20 February 2018, 10:01 GMT
- (00:32) Some 86% of Fidelity analysts expect Chinese corporates to increase wages. this year
- (00:45) The need for automation in Chinese distributors.
- (03:01) BEST Inc's chief strategy officer on how he is responding to wage pressures.
Neil Gough: [00:00:07] E-commerce is booming in China. Hundreds of millions of parcels are getting shipped every day. But the supply of low cost workers who package, sort and deliver these shipments is dwindling. At the same time, rising affluence and shifting demographics are combining to push up wages.
A full 86 percent of Fidelity's analysts who cover businesses in China expect them to increase wages this year: the highest level for any country or region in the survey. In response, fast growing businesses like supply chain management firms or express couriers are turning to automation.
I'm here today on the outskirts of Shanghai at an order fulfilment centre operated by BEST Inc. That's a New York listed company that counts Alibaba, the Chinese e-commerce giant, as its biggest shareholder. The building behind me is one of 300 such warehouses around China that process hundreds of thousands of transactions every day.
Express shipments in China rose to 42 billion parcels in 2017. Twice as many as 2015. In each case, goods need to be picked from warehouse shelves packaged, scanned, sorted and shipped.
More and more, that work is being automated with humans working alongside robots and getting help from big data.
This facility processes as many as 500,000 orders a month for companies like Li-Ning, the Chinese sportswear brand, or Unilever, the multinational consumer products group.
As orders come in for a bottle of shampoo or tube of toothpaste, a robot makes a run down the long aisles of warehouse shelves here in search of the target merchandise. These items are grouped together by a human picker then packaged, trucked to a sorting facility and finally sent on to the customer.
I asked Xia Wei, a senior warehouse supervisor at the Shanghai fulfilment centre, to explain the advantages of automation.
Wei Xia: [00:02:26] Our usual operating model is for people to go locate the goods on their storage shelves. Now with the robots we are using, the goods come to us. The robots bring the storage shelves to our individual workstations. An ordinary worker manually pulling stock can usually fill around 60 orders an hour. But by using the robots to pull stock, total orders can be doubled and quite easily too.
Neil Gough: [00:02:43] The increasing automation is partly a response to rising wage pressures - a challenge at the confluence of demographics and China's rapid economic development. In the past five years average monthly incomes for migrant workers have risen by over 50 percent. I asked George Chow, BEST Inc’s Chief Strategy and Investment Officer, how his company is responding to the challenges in China's labour market.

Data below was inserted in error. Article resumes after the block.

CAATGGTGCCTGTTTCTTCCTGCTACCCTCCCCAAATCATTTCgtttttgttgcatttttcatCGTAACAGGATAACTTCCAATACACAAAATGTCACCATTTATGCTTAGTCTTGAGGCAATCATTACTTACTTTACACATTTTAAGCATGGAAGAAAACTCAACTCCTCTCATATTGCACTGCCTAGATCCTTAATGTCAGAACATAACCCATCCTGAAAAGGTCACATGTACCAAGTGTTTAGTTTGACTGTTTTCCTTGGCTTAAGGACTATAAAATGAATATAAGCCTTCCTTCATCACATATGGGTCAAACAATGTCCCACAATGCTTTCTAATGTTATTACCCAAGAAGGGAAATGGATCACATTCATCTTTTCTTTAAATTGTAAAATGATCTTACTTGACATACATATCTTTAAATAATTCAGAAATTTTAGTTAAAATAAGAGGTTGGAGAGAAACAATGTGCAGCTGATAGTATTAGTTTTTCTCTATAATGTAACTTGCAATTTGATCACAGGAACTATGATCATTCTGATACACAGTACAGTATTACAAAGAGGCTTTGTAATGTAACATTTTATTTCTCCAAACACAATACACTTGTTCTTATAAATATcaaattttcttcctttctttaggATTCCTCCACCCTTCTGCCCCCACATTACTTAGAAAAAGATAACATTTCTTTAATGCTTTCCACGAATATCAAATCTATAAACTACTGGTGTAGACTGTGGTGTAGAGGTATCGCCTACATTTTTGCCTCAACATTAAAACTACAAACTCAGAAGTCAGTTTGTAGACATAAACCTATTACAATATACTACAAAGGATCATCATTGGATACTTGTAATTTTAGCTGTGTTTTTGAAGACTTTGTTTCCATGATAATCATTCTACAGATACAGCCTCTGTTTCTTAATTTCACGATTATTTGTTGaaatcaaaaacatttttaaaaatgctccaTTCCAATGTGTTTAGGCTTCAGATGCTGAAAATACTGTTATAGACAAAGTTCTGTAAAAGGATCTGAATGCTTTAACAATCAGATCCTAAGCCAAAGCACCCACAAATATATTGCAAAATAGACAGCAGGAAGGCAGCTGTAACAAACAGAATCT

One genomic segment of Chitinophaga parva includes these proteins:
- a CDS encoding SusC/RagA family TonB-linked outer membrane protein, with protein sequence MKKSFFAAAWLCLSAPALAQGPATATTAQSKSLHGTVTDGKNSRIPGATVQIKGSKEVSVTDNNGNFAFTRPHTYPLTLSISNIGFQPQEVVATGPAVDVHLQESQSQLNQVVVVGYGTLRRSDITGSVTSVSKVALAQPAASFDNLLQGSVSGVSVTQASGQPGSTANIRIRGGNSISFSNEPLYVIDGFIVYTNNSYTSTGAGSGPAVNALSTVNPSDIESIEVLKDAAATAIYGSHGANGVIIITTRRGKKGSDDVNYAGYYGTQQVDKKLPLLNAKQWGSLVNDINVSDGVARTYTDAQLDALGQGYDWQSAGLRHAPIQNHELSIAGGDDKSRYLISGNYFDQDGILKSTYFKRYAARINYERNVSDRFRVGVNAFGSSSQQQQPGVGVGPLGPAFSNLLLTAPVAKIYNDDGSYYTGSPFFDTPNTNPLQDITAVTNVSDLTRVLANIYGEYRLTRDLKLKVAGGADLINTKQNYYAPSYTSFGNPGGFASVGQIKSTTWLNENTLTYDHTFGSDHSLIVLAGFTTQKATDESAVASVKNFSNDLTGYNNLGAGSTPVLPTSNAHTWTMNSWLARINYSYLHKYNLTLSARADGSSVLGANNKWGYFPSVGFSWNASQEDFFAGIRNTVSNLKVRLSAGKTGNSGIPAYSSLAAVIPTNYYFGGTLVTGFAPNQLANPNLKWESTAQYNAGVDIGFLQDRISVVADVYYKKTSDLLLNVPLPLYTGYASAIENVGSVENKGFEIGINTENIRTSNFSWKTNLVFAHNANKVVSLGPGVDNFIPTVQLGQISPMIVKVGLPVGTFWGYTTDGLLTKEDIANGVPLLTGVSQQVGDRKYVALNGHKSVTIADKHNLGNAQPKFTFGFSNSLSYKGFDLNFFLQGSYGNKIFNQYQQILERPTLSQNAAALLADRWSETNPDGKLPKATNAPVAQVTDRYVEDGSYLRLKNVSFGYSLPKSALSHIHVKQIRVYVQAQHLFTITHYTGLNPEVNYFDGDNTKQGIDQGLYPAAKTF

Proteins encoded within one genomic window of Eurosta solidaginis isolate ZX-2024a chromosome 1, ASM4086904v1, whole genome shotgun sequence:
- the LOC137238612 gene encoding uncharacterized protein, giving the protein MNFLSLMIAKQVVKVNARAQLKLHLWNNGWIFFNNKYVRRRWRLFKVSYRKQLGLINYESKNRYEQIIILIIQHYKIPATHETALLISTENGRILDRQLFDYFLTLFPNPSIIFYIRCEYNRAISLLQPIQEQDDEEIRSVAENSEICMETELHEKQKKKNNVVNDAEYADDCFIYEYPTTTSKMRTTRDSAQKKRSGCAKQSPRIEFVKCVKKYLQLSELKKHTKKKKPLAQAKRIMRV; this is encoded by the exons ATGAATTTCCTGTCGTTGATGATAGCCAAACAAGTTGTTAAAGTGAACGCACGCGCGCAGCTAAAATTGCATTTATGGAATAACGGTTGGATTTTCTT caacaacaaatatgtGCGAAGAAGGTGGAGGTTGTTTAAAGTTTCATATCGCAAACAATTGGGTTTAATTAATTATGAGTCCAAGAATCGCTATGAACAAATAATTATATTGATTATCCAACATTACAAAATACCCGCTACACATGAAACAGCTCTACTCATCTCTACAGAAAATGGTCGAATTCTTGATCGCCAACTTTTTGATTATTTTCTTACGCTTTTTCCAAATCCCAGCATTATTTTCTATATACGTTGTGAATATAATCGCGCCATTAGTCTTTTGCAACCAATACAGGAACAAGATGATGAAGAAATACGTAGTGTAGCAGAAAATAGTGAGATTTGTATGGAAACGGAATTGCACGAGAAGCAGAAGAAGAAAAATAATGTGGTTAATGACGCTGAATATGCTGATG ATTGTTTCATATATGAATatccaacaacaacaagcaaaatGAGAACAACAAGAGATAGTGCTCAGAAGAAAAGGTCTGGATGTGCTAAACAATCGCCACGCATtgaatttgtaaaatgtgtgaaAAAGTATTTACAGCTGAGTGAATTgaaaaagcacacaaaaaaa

George Chow: [00:03:06] There have been a lot of studies done on the reduction of labour forces in China and it's been said that the working labour force is decreasing by 5 million every year from now until 2050. So we're looking at about 20 to 25 percent reduction between now and 2050. Right, so obviously that's going add tremendous pressure [to] the supply of labour. You know the younger generation is becoming more and more educated so less and less younger people want to work in the warehouses; you know, they didn't want to be express deliverymen. So hence technology and automation will have to play a bigger and bigger role.
Neil Gough: [00:03:51] Fidelity analyst Sui Chuan Yeo covers China's supply chain management industry. He says most firms have already realised the easy gains from automation.
Sui Chuan Yeo: [00:04:00] As you move up the curve, which is where we are moving to these days. Then we're talking about the more unstructured environments, such as fulfilment, pick and pack. Of course there would be express delivery where the drivers themselves are hard to automate. I mean you talk about autonomous cars and trucks these days, but to do it on a large scale is still some time away.
Neil Gough: [00:04:24] At the same time the rapid growth of e-commerce in China has created its own problems for automation to address. Problems like how express sorting centres should deal with the overwhelming increase in business that they get from November 11th or "Shuang Shiyi". Also known as singles day, this is the world's biggest retail holiday, when millions of Chinese head online to shop for bargains. Last year merchandise volumes hit a record 25 billion dollars for the 24-hour period.
Tony Zheng, operations director of BEST's express division in Shanghai, said this sorting hub handles around 1 million parcels on a normal day.
Tony Zheng: [00:05:03] During our peak season, for example, 11.11 Singles Day, the output volume from this facility can reach 1.5 million parcels, with over 2 million parcels entering and leaving the facility on a single day
Neil Gough: [00:05:22] BEST plans to continue increasing automation and that means the need for less manual labor going forward. Like this.
Instead, some of the heaviest lifting in this country's ongoing economic transformation will be carried out by robots. Those machines will keep getting smarter, one box at a time.
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